Arrow-right Camera
The Spokesman-Review Newspaper
Spokane, Washington  Est. May 19, 1883

Reel Rundown: ‘Ripley’ gives you a villain worth rooting for

Andrew Scott, left, and Dakota Fanning attend the Los Angeles Premiere Of Netflix’s “Ripley” at the Egyptian Theatre Hollywood on April 3 in Los Angeles.  (Getty Images)
By Dan Webster For The Spokesman-Review

It was while I was watching Geoffrey Wright’s 1992 film “Romper Stomper” that I first noticed how it’s sometimes difficult not to root for the bad guy. And make no mistake, Russell Crowe’s character of Hando – a brutal, vicious Australian Nazi skinhead – is the quintessential bad guy.

It’s to the credit of director Wright and actor Crowe, then, that when Hando and his followers are pursued by a Vietnamese gang bent on revenge, I found myself rooting for him to get away.

I’m feeling much the same way while watching the Netflix series “Ripley.” Written and directed by the Oscar-winning screenwriter Steve Zaillian, and starring the magnetic British actor Andrew Scott, “Ripley” is an eight-episode adaptation of Patricia Highsmith’s 1955 psychological thriller “The Talented Mr. Ripley.”

This is hardly the first time that a filmmaker has brought Highsmith’s novel to the big screen. René Clément’s 1960 film “Purple Noon” is based on the book, with Alain Delon portraying the central character. And Matt Damon portrayed Ripley in the late Anthony Minghella’s 1999 adaptation, titled the same as Highsmith’s novel.

There have been other Ripley portrayals as well, each based on later Highsmith works: 1977’s “The American Friend” starred Dennis Hopper in an adaptation of “Ripley’s Game.” John Malkovich starred as Ripley in a 2002 version of the same novel, while Barry Pepper portrayed Ripley in a 2005 adaptation of “Ripley Under Ground.”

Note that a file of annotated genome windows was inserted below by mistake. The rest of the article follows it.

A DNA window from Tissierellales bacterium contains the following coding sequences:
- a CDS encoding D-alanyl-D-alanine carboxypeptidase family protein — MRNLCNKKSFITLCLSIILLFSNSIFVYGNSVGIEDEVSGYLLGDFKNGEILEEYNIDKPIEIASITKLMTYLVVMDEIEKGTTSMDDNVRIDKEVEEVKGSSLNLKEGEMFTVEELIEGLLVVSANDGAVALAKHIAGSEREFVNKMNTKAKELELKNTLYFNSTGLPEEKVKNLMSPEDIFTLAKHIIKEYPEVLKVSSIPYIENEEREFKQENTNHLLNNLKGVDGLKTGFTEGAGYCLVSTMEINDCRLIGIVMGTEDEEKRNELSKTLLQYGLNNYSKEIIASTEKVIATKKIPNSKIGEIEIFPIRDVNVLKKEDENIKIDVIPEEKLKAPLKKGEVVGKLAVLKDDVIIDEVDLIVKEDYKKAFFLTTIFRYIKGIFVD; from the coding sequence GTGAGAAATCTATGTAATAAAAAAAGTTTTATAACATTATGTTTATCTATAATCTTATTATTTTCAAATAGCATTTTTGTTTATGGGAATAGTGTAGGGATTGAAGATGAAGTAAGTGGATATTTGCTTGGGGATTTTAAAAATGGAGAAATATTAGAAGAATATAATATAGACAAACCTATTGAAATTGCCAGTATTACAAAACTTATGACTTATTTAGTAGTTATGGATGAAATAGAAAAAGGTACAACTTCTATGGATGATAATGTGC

In all of these productions, the character of Ripley remains relatively unchanged: He’s a small-time con artist and forger who, through a blend of his native cleverness and sometimes sheer luck – not to mention his essential sociopathic nature – manages to rise from humble roots to assume the privileged life he lusts after.

Scott, though, adds something special to the mix. Best known for his portrayal of Moriarty opposite Benedict Cumberbatch in the Masterpiece Theatre series “Sherlock,” Scott is a stage actor who received rave reviews for his role in the critically acclaimed 2023 feature film “All of Us Strangers.” In “Ripley,” his creep quotient aligns well with Highsmith’s literary intentions.

Unlike Damon, whose portrayal can’t help but appear softened at one point near the end of Minghella’s film, Scott’s Ripley is adamantly predatory. By chance he is hired by the father of the wastrel Dickie Greenleaf (Johnny Flynn) to find the young man and bring him home. The look on Scott’s face when he realizes the opportunity this presents is revelatory.

Other notable performances are put in by former child star Dakota Fanning, she having developed the skill to capably fill adult roles, along with Eliot Sumner (son of the musician Sting) and the Italian actor Maurizio Lombardi.

Zaillian – who won his Oscar for writing the screenplay for 1993’s “Schindler’s List” – supports Scott brilliantly by replicating 1960s Italy in classic noir black and white (rendered on screen by the talented cinematographer Robert Elswit, an Oscar winner for 2007’s “There Will Be Blood”).

As Ripley murders his way through the series, the combination of Zaillian’s visual narrative and Scott’s performance makes it hard not to cringe whenever he comes close to getting caught – which is often.

At least it does for those of us who, for whatever reason, are at times driven to root for the villain.